FDA Approves New Antiplatelet Drug Used During Heart Procedure

 

According to the Centers for Disease Control and Prevention, percutaneous coronary intervention (PCI) is performed on approximately 500,000 people in the United States each year. For this procedure, the coronary arteries are opened by inflating a balloon at the site of the narrowing, usually followed by placement of a small mesh tube, called a stent, to keep the artery open.

 

The FDA has approved Kengreal (cangrelor), an intravenous antiplatelet drug that prevents formation of harmful blood clots in the coronary arteries, the blood vessels that supply blood to the heart. It is approved for adult patients undergoing PCI. By preventing platelets from accumulating, Kengreal reduces the risk of serious clotting complications related to the procedure, including heart attack and clotting of the stent (stent thrombosis). As with other FDA-approved anti-platelet drugs, bleeding, including life-threatening bleeding, is the most serious risk of Kengreal.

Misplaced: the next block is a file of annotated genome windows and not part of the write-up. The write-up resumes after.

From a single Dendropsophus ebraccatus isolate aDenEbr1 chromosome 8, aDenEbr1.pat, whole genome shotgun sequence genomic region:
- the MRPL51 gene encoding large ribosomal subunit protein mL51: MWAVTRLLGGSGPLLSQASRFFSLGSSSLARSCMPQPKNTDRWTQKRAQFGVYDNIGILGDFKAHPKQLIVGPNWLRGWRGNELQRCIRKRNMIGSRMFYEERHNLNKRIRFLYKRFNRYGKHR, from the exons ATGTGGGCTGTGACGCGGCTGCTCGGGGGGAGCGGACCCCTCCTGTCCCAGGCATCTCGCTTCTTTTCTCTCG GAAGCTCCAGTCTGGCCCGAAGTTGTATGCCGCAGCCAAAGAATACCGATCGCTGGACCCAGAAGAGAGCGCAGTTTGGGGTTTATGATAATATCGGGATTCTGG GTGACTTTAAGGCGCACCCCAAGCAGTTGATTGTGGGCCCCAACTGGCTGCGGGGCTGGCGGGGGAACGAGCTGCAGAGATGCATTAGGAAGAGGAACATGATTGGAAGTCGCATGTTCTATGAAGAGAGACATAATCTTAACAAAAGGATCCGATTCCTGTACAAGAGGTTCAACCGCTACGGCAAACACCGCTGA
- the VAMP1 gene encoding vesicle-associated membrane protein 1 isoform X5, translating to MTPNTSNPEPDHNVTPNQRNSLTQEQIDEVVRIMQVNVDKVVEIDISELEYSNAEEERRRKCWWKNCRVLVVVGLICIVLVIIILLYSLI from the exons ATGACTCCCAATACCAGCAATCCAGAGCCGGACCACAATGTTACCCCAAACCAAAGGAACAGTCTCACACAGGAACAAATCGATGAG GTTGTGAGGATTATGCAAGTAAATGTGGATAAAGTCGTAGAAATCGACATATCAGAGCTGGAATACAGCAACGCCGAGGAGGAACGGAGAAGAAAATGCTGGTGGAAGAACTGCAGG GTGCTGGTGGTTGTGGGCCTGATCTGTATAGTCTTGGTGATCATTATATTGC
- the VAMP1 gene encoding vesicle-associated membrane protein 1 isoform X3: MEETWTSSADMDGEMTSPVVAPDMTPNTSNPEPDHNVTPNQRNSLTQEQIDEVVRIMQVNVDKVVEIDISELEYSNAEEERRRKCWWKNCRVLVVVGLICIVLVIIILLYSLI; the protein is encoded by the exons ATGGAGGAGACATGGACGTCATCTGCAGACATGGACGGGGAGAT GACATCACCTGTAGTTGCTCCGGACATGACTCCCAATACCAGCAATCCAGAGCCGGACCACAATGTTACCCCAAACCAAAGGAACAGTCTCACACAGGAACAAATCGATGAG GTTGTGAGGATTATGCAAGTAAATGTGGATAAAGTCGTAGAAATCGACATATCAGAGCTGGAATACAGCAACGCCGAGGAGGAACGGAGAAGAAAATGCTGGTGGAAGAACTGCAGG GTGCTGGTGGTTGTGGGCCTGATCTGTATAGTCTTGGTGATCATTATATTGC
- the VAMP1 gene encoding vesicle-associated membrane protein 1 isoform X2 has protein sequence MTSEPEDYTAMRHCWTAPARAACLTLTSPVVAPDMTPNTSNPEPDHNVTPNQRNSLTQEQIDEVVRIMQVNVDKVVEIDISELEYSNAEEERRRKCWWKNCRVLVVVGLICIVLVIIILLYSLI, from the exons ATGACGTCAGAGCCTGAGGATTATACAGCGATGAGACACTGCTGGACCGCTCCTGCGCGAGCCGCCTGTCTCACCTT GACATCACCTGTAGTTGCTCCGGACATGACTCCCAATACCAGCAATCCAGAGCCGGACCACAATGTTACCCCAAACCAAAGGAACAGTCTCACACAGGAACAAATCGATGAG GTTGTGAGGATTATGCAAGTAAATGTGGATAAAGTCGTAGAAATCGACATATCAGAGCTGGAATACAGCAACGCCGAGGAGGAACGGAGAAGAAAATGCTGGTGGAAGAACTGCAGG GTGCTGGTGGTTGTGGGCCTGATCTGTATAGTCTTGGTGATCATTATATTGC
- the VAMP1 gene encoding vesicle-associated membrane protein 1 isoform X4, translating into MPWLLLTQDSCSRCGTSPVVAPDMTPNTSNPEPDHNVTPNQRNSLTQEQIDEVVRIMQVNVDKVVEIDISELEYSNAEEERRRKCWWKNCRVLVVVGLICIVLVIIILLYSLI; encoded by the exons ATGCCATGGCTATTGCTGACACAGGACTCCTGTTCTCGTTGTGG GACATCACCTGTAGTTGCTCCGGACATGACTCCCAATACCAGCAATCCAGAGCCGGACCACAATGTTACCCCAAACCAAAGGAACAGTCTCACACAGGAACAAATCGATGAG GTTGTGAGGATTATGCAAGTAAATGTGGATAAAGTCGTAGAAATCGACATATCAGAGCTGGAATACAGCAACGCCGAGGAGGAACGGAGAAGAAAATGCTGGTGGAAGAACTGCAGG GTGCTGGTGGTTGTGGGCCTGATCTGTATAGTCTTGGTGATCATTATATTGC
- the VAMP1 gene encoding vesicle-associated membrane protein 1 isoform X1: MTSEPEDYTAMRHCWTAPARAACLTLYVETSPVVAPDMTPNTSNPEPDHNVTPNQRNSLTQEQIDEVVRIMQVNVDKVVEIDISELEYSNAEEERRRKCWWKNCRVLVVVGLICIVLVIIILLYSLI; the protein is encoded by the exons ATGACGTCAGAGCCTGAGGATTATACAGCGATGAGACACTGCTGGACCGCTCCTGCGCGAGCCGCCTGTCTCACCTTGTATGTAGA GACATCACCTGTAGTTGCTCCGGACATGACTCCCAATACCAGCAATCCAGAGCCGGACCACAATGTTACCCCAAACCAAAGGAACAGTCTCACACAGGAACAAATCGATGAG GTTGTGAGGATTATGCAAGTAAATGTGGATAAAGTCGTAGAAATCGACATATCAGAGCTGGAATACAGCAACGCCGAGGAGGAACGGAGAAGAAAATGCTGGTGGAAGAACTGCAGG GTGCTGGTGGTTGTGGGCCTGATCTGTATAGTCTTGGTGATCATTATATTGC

In a clinical trial that compared Kengreal to Plavix (clopidogrel) in more than 10,000 participants, Kengreal significantly reduced the occurrence of heart attack, the need for further procedures to open the artery and stent thrombosis. However, the overall occurrence of serious bleeding was low but more common with Kengreal than with clopidogrel. Approximately one in every 170 Kengreal patients had a serious bleed versus approximately one in every 275 clopidogrel patients.

 

Kengreal is manufactured by The Medicines Company based in Parsippany, New Jersey.

 

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